As I was making crepes this morning, Tyler was bustling around, busily stowing things away in our panniers. Normally I stuff my bolster-sized clothing bag and one of the Downmats into my own clothing pannier, but for some reason this morning Tyler decided to take care of it. He unbuckled the straps, unrolled the the top of the canvas, and opened the pannier. I heard a surprised "oh!" and then a sad "awwwwww" before Tyler explained what was going on. There, nestled peacefully in the soft folds of my fleece hoodie was a little (very recently) dead mouse.
Tyler picked it up by the tail to show me, then proceeded to fling it into the bushes where it stuck to the side of the hedge, velcro-ed on by some cleavers plants. We had no idea how a mouse could have gotten into that pannier, it rarely stays open for very long. In any case, the poor little guy got trapped and must have perished of heat exhaustion or suffication. We think he tried to chew his way out, as there is now a tiny mouse-mouth sized hole in the side of my pannier. Rest in peace, mousey!
Though I'm not squeamish at all, I was glad Tyler took care of the mouse situation. He emptied everything out, checking for other mice or mouse poops, and finding nothing, packed everything back up determining that I was good to go. With a final farewell to our little dead friend, we rode off to start our day. We were both excited to have a morning of perfect cycling weather—overcast with a slight chill in the air, offering much appreciated relief from the intensity of the sun.
We listened to music as we ticked away the kilometers along empty country roads past field after field of corn, wheat, and what I think might turn out to be sunflowers, though I'm not sure. The sun was just making an appearance when we got stuck on a highway that was under construction. Normally French highways have wonderfully wide bike lanes beside them but this road had a steep 5-foot drop-off. The right side of the lane (normally a bike path) was piled with small gravel so we ended up having to bike in the middle. Thankfully, cars were understanding and gave us room despite the cramped space. After a few kilometers the construction ended and turned into a normal cycle-friendly French road.
Hungry for lunch and dusty from our construction riding we planned to stop at the first bit of shade we could find. Just down the road Tyler spotted a tiny tunnel under a bridge connecting to a cycle route (it wasn't headed in our direction or we would have been on it). We wheeled our bikes under it, seeking refuge in the darkness. While we were sitting on our walkstools munching three touring cyclists rode by! They were German retirees we recognized immediately, as we had crossed paths with them on several occasions yesterday. We wished them well as they cycled away on their three-week holiday.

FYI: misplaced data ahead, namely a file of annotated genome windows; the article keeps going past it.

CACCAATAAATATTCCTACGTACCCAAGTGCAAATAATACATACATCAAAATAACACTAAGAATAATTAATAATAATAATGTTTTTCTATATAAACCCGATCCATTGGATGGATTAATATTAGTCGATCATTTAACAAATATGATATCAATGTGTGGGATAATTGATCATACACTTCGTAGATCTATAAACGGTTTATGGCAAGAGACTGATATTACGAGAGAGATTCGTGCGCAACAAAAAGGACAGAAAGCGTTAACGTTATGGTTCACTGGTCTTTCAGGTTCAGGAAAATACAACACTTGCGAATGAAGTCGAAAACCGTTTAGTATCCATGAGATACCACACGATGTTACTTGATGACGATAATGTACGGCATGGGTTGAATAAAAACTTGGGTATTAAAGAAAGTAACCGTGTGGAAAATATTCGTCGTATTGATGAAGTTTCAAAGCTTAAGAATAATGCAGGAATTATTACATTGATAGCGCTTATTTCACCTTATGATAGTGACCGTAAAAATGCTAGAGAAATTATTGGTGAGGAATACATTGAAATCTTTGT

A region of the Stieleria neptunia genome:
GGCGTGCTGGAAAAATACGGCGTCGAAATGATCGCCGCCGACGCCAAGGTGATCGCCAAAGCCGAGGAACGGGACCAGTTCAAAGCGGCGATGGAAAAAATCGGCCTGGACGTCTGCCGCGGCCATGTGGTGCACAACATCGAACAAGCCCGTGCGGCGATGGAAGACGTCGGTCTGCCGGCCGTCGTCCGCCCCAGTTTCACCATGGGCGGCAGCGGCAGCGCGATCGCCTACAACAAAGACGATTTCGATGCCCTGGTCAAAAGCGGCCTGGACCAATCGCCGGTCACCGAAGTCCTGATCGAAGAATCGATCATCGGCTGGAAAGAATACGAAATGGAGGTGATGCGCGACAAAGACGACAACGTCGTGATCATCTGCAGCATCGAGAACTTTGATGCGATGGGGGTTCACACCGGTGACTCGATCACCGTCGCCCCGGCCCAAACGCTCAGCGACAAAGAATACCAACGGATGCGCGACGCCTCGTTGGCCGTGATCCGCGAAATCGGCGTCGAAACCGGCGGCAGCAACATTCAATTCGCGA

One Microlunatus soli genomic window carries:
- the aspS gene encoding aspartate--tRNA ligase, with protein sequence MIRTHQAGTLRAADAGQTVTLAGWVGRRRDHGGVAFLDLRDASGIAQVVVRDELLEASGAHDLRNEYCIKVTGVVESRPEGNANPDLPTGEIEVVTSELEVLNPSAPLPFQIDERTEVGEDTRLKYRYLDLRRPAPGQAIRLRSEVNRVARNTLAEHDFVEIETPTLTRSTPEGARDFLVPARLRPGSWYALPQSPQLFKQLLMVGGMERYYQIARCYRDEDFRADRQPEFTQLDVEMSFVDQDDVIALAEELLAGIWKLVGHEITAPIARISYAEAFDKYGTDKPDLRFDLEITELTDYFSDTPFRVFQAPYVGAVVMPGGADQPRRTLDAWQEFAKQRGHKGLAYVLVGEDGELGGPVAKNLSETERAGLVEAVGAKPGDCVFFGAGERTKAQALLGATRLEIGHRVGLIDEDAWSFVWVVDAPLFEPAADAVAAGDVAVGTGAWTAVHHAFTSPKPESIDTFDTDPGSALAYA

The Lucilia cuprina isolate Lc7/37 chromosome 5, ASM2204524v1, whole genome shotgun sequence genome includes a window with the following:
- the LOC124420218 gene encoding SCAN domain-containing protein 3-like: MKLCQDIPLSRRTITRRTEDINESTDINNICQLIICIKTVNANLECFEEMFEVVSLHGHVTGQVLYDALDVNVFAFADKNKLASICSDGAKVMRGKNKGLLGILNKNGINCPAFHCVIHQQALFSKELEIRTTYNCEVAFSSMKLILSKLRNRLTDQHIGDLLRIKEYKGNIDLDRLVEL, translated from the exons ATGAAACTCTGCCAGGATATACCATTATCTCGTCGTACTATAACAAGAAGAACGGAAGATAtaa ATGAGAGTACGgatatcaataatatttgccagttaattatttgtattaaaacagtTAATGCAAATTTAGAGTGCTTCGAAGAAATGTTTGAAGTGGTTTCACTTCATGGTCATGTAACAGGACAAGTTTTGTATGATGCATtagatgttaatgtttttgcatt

After lunch, we took to the roads once more, casually rolling along back roads through endless fields and farms. We passed a Don Quixote-esque windmill, and saw a giant sprinkler shooting misty beams of ethereal-looking water into the sky as we went. Intrigued by the sprinkler, we deviated from our route, taking a gravel, pothole ridden path through a field for half a kilometer or so to investigate the contraption a bit closer. Tyler was amazed by how similar it was to the tiny kind you stick into your lawn. Cool!
We were going to ride around La Rochelle today, as we we've taken to avoiding large cities lately. In the end we decided to go in anyway, hoping to find free internet to catch up on several days of journal posting. I'm glad we saw the city because it was just as I remembered it—beautiful sparkling water with fancy boats bobbing around, lanes of shady sycamore trees, and old stone buildings. We leaned our bikes up against the curb, and Tyler checked around for any unsecured networks. Nothing quick enough, so we made it to a McDonalds with the help of a very sweet French high school student. She yearned for travel, and I told her about the Rotary Exchange program. I hope it works out for her!
We set up shop, arriving at McDonalds around 4pm. We had our first ICE WATER in 80 days, marvelling at the brilliant concept, posted our journals and then had ice cream as well. It was great! By the time we left to find a campsite we'd somehow wheedled away more than four hours, it was almost 9:00 PM. Fortunately it stays light here until nearly 10:30. We quickly found a few sites, the first of which was packed, the second being 25 euros a night and the third being "just right". Less pretentious, less expensive, and offering all we needed (read: space for a tent and a source of water). The note on the door said "If reception is closed, make yourselves at home!" and we did.
It wasn't until Tyler tried to use the locked restrooms that our simple site started to feel a bit weird. The whole campground seemed deserted. The plots were overgrown. The toilet block looked like it hadn't been cleaned or used in years (Tyler found a door sitting ajar and was able to get inside), and there was no running water. Despite all of this there were several trailers and campers that seemed inhabited. There was even a large tent set up near ours. Oddly though, there didn't seem to be any people anywhere.
While musing about the oddities of our campground my parents called (they do often and we love it!) and we had a really nice conversation. By the time we were through talking we were ready for bed. Unfortunately it was pretty difficult to get comfortable. The showers weren't working and we didn't have any water to help wipe away our rode grime. Somehow we managed to fall asleep, sweaty, sticky and clammy in our sleeping bag on top of our deflating and deformed air matresses. An odd end to an otherwise great day!